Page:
Christian Debt and Finance Resources, Advice

How to Know if You Need Credit Counseling

How to Know if You Need Credit Counseling

Editor's note: This article appeared originally at Debt-Proof Living on March 1st 2012. 

If there’s one thing that makes many people go hmmmm, it’s the topic of credit counseling. Many people still confuse credit counseling, which is designed to pay back all of what a borrower owes, with debt settlement, which is designed to negotiate payoffs of 50 percent or less of what the borrower owes. Others assume incorrectly that credit counseling is the same as debt consolidation.

Credit counseling is simply a process that involves offering education to consumers about how to avoid incurring debts that cannot be repaid through establishing an effective Debt Management Plan (DMP) and budget. Credit counselors are often able to negotiate lower interest rates and a more favorable payback schedule.

Here’s when a credit counselor’s debt-management program may help you:

Your unsecured debt is mostly on credit cards. Debt-management plans typically can’t deal directly with overwhelming medical bills, student loans or other similar debts, although a credit counselor may offer advice and education about budgeting and money management that could help you cope with these bills.

You are ready to get on a strict budget. A debt-management plan requires you to turn over a certain dollar amount each month to the credit counselor, who distributes the money to your creditors. You usually have to trim your spending fairly deeply to come up with the cash.

You are determined to avoid bankruptcy. Credit counseling is designed to help you avoid bankruptcy or debt settlement.

You’re not already in too deep. The problem with this form of help is that people wait too long to seek aid. If you have enough income to pay the minimums on your bills and a little bit extra, you’ll have the best shot at success with credit counseling. Otherwise, bankruptcy or debt settlement may be better options.

DPL recommends NFCC

For most of credit counseling’s history, the industry has been dominated by the National Foundation for Credit Counseling (NFCC), whose nonprofit affiliates known mostly as Consumer Credit Counseling Services offer lower interest rates and payment plans for people who have fallen behind.

NFCC, offering credit counseling and financial rehabilitation since 1951, has become the gold standard in credit counseling. It is the only counseling organization DPL recommends to those who need this level of help.

What NFCC does

Each year, around three million people receive counseling and educational services from NFCC member agencies. Over one-third of all consumers who come to an NFCC agency for counseling are able to manage their debt on their own after receiving financial education and counseling.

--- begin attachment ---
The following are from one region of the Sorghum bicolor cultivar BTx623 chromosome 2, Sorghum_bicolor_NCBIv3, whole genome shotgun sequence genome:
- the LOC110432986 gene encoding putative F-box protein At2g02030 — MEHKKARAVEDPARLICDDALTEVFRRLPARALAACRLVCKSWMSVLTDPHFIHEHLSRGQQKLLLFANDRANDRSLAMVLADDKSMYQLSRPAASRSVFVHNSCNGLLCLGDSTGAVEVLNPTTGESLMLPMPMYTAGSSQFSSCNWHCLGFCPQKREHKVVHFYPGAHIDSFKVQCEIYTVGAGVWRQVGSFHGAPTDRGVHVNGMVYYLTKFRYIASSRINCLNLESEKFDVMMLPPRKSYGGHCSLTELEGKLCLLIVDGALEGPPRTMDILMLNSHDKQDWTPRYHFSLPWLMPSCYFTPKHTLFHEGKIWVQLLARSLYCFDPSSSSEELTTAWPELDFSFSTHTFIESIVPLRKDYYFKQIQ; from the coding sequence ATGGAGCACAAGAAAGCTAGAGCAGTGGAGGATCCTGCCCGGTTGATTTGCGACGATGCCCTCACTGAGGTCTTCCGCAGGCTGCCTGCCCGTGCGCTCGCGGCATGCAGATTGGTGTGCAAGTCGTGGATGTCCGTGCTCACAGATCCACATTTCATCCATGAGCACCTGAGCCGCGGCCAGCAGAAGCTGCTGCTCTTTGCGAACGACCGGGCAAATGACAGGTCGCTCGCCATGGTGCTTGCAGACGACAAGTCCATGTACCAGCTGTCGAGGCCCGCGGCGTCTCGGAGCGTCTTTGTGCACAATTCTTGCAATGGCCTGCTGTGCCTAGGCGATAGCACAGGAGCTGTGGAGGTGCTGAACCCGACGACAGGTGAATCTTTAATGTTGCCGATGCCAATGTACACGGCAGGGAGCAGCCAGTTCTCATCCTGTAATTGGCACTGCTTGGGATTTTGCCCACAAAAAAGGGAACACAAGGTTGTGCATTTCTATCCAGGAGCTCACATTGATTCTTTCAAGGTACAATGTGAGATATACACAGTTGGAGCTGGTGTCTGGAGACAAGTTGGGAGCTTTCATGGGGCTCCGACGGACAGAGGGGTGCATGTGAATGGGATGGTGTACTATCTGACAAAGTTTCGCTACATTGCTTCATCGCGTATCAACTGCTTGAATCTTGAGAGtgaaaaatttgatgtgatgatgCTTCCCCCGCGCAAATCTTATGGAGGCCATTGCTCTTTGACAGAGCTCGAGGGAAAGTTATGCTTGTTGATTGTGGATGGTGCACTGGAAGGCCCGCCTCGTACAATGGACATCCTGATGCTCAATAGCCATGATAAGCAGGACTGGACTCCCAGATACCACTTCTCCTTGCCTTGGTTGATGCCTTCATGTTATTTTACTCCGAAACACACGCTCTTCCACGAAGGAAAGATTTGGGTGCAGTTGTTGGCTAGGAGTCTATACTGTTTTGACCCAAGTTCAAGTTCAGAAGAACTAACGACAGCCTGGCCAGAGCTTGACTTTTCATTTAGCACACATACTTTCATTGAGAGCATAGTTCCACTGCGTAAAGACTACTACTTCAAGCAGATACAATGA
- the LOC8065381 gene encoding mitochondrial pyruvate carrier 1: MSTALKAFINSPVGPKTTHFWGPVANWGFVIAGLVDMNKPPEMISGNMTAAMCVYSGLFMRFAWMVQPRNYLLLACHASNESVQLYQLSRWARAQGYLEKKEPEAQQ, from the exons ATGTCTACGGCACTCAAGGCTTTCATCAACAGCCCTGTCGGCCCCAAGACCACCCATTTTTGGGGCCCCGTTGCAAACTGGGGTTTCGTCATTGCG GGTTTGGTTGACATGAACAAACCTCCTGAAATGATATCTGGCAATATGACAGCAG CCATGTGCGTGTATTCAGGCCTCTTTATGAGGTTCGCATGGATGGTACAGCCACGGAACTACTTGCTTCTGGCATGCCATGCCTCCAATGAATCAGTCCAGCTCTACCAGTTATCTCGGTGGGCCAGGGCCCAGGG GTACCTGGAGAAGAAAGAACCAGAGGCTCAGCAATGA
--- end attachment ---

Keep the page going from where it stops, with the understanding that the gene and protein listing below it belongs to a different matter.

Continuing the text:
NFCC’s success rate

Recently I spoke with Gail Cunningham of NFCC and asked her about NFCC’s success rate.

“In 2011, of the 2.5 million people NFCC counseled, one-third required only a number of counseling sessions to get them back on track,” says Gail. “Another one-third of that group required professional intervention by means of our debt-management program.”

The final one-third were found to be better served by someone else. These are cases that involve physical abuse, emotional issues, gambling and so forth, for which NFCC is not qualified or prepared to deal with. For this group, NFCC referred them to other social service agencies or to bankruptcy attorneys.

When pressed for a number, Gail responded that about 53 percent of those who come to NFCC seeking help go on to a successful completion, which means:  Unsecured debt is 100 percent paid off, they’re back on their financial feet and confident that they will be able to manage successfully their finances on a budget in the future.

Effect on credit rating

What happens to your credit during counseling largely depends on how your lenders report your account to the credit bureaus. Some creditors report customers as delinquent on their bills until they make three consecutive payments of the new minimums negotiated by their credit services.

Being reported as late or delinquent can certainly hurt your credit scores, but a simple notation about credit counseling probably won't.

How to find

To be connected with a credit counselor that is certified by NFCC, go to and look for “Click Here to Begin.” Or call 800 388-2227 to be connected to the counselor closest to you.

© 2012 Debt-Proof Living. All rights reserved. Used with permission.

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Publication date: July 13, 2012